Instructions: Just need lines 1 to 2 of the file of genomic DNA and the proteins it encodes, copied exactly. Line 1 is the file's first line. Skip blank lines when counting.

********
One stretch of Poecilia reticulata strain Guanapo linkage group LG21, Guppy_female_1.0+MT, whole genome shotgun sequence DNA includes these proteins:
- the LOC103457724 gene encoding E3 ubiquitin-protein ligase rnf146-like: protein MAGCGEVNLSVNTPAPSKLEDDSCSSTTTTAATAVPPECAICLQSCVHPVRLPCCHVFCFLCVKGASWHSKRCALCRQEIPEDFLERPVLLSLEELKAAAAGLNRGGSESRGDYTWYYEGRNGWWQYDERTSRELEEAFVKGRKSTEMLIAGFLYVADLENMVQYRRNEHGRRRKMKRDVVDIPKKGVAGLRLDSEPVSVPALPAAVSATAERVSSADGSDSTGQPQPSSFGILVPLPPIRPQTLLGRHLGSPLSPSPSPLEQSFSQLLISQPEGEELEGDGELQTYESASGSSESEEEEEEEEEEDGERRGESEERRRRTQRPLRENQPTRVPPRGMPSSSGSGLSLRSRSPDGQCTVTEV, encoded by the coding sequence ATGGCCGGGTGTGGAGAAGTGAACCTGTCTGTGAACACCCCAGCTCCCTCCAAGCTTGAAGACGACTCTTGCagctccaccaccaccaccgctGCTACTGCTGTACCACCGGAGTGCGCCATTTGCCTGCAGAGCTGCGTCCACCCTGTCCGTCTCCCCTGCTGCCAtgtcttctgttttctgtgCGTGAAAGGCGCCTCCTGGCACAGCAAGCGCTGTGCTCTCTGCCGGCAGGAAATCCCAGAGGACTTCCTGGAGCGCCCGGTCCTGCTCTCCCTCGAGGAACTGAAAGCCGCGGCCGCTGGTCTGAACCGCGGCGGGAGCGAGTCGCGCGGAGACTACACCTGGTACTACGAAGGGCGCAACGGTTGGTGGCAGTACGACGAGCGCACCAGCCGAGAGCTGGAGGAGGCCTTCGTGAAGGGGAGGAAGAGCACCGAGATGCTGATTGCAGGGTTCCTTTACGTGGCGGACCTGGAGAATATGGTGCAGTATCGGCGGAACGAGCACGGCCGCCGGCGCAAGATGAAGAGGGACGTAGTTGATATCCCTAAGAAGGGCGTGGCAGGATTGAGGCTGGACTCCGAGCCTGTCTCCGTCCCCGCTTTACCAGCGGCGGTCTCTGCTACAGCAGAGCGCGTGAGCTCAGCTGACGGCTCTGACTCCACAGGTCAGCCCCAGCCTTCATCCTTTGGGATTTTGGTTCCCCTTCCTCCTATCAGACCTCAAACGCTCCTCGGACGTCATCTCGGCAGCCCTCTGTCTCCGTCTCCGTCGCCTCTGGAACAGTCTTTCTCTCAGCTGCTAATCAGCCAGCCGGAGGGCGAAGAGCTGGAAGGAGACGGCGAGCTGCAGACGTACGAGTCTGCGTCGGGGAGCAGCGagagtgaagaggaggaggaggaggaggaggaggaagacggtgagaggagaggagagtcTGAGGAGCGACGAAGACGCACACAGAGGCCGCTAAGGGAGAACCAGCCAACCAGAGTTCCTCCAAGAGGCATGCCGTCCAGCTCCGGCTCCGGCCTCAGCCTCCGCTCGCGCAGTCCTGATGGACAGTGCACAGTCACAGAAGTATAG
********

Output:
One stretch of Poecilia reticulata strain Guanapo linkage group LG21, Guppy_female_1.0+MT, whole genome shotgun sequence DNA includes these proteins:
- the LOC103457724 gene encoding E3 ubiquitin-protein ligase rnf146-like: protein MAGCGEVNLSVNTPAPSKLEDDSCSSTTTTAATAVPPECAICLQSCVHPVRLPCCHVFCFLCVKGASWHSKRCALCRQEIPEDFLERPVLLSLEELKAAAAGLNRGGSESRGDYTWYYEGRNGWWQYDERTSRELEEAFVKGRKSTEMLIAGFLYVADLENMVQYRRNEHGRRRKMKRDVVDIPKKGVAGLRLDSEPVSVPALPAAVSATAERVSSADGSDSTGQPQPSSFGILVPLPPIRPQTLLGRHLGSPLSPSPSPLEQSFSQLLISQPEGEELEGDGELQTYESASGSSESEEEEEEEEEEDGERRGESEERRRRTQRPLRENQPTRVPPRGMPSSSGSGLSLRSRSPDGQCTVTEV, encoded by the coding sequence ATGGCCGGGTGTGGAGAAGTGAACCTGTCTGTGAACACCCCAGCTCCCTCCAAGCTTGAAGACGACTCTTGCagctccaccaccaccaccgctGCTACTGCTGTACCACCGGAGTGCGCCATTTGCCTGCAGAGCTGCGTCCACCCTGTCCGTCTCCCCTGCTGCCAtgtcttctgttttctgtgCGTGAAAGGCGCCTCCTGGCACAGCAAGCGCTGTGCTCTCTGCCGGCAGGAAATCCCAGAGGACTTCCTGGAGCGCCCGGTCCTGCTCTCCCTCGAGGAACTGAAAGCCGCGGCCGCTGGTCTGAACCGCGGCGGGAGCGAGTCGCGCGGAGACTACACCTGGTACTACGAAGGGCGCAACGGTTGGTGGCAGTACGACGAGCGCACCAGCCGAGAGCTGGAGGAGGCCTTCGTGAAGGGGAGGAAGAGCACCGAGATGCTGATTGCAGGGTTCCTTTACGTGGCGGACCTGGAGAATATGGTGCAGTATCGGCGGAACGAGCACGGCCGCCGGCGCAAGATGAAGAGGGACGTAGTTGATATCCCTAAGAAGGGCGTGGCAGGATTGAGGCTGGACTCCGAGCCTGTCTCCGTCCCCGCTTTACCAGCGGCGGTCTCTGCTACAGCAGAGCGCGTGAGCTCAGCTGACGGCTCTGACTCCACAGGTCAGCCCCAGCCTTCATCCTTTGGGATTTTGGTTCCCCTTCCTCCTATCAGACCTCAAACGCTCCTCGGACGTCATCTCGGCAGCCCTCTGTCTCCGTCTCCGTCGCCTCTGGAACAGTCTTTCTCTCAGCTGCTAATCAGCCAGCCGGAGGGCGAAGAGCTGGAAGGAGACGGCGAGCTGCAGACGTACGAGTCTGCGTCGGGGAGCAGCGagagtgaagaggaggaggaggaggaggaggaggaagacggtgagaggagaggagagtcTGAGGAGCGACGAAGACGCACACAGAGGCCGCTAAGGGAGAACCAGCCAACCAGAGTTCCTCCAAGAGGCATGCCGTCCAGCTCCGGCTCCGGCCTCAGCCTCCGCTCGCGCAGTCCTGATGGACAGTGCACAGTCACAGAAGTATAG